It was in the early 1960s that scientists at the University of Toronto proved the existence of stem cells—a novel class of progenitor cells, capable of differentiation into cells of any other type. Researchers at the Weizmann Institute were among the very first to advance the new field of stem cell science, and they remain among the most dynamic contributors to the field today.
In 1963, Prof. Leo Sachs, who headed the Institute’s Department of Genetics, demonstrated, for the first time, that stem cells derived from the bone marrow may give rise to cell colonies in culture. The stem cell research of Prof. Sachs—whose scientific work enabled other clinical advances, including the prenatal screening protocol known as amniocentesis—formed the basis of lifesaving procedures such as bone marrow transplants for leukemia patients.
In the late 1970s, Prof. Dov Zipori of the Department of Molecular Cell Biology revealed that supportive stromal cells are responsible for the survival and long-term maintenance of stem cells residing in the bone marrow. These studies led to the suggestion that body tissues contain specialized microenvironments—now universally known as stem cell niches—that prevent them from responding to chemical messengers called cytokines.
In the 1980s, Prof. Michel Revel of the Department of Molecular Genetics discovered the human gene for the cytokine Interleukin-6, research that eventually led to stem cell-based treatment strategies for neuropathies, diabetes, and neurodegenerative diseases such as ALS.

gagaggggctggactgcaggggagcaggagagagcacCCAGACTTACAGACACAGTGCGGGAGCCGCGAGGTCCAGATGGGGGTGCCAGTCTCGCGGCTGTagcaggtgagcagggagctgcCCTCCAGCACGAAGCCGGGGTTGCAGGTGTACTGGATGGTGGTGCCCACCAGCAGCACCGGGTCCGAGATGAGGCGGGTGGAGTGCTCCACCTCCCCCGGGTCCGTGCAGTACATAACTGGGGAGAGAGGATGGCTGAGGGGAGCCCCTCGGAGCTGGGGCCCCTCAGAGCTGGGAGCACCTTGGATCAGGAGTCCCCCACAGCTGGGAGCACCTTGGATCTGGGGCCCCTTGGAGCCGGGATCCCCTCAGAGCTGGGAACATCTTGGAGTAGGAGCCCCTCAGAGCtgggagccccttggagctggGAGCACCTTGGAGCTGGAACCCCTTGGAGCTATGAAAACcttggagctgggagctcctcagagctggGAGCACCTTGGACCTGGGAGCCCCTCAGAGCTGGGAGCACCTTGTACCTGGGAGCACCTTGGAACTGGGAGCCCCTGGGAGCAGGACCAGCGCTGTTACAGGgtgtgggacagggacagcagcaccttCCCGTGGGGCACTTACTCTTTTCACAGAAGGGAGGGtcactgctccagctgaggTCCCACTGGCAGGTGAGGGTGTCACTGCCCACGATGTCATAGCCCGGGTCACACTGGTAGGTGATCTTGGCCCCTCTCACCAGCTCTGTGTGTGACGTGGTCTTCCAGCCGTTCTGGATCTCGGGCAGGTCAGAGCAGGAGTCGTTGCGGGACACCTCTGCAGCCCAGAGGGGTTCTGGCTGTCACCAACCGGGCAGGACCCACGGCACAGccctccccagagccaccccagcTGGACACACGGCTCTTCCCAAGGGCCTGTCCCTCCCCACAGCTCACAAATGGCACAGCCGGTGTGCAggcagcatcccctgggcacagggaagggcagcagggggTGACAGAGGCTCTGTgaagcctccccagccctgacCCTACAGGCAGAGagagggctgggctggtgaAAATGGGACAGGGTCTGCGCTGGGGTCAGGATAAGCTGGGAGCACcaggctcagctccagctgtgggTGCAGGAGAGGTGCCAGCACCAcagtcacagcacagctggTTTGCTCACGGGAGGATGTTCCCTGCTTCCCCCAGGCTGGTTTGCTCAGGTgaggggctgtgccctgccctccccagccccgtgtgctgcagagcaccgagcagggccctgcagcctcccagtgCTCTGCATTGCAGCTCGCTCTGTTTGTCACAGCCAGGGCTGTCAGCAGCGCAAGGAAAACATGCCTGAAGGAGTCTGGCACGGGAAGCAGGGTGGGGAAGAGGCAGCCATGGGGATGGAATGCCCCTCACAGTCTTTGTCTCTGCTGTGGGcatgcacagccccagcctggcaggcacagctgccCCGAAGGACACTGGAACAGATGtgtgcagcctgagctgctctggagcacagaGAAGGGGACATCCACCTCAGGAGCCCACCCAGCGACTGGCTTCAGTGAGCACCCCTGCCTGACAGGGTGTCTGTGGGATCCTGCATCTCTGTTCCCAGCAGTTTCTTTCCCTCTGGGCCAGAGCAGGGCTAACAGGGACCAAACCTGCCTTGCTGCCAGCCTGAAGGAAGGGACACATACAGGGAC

In 1990, Prof. Yair Reisner of the Department of Immunology developed a new treatment approach for leukemia based upon “mega doses” of stem cells. An extension of this innovative approach may eventually allow the safe transplant of organs such as kidneys and the liver, without the need for treatment with toxic immunosuppressant medications.
In the 1990s, Prof. Tsvee Lapidot of the Department of Immunology has developed functional preclinical immune deficient mouse models in order to identify and to characterize normal and leukemic human stem cells for the first time (during his Post Doctoral training with Prof. John Dick in Toronto Canada). After returning to the Weizmann Institute in 1994, his lab revealed the central role of the chemokine CXCL12 and its major receptor CXCR4 in both normal and leukemic human blood forming stem cell homing, engraftment and repopulation of transplanted immune deficient mice.
Since joining the Weizmann Institute in 2011, Dr. Jacob Hanna of the Department of Molecular Genetics has been developing groundbreaking technologies for producing iPSCs—“induced” pluripotent stem cells, which are derived from adult cells, and which have the potential to differentiate into all adult cell types.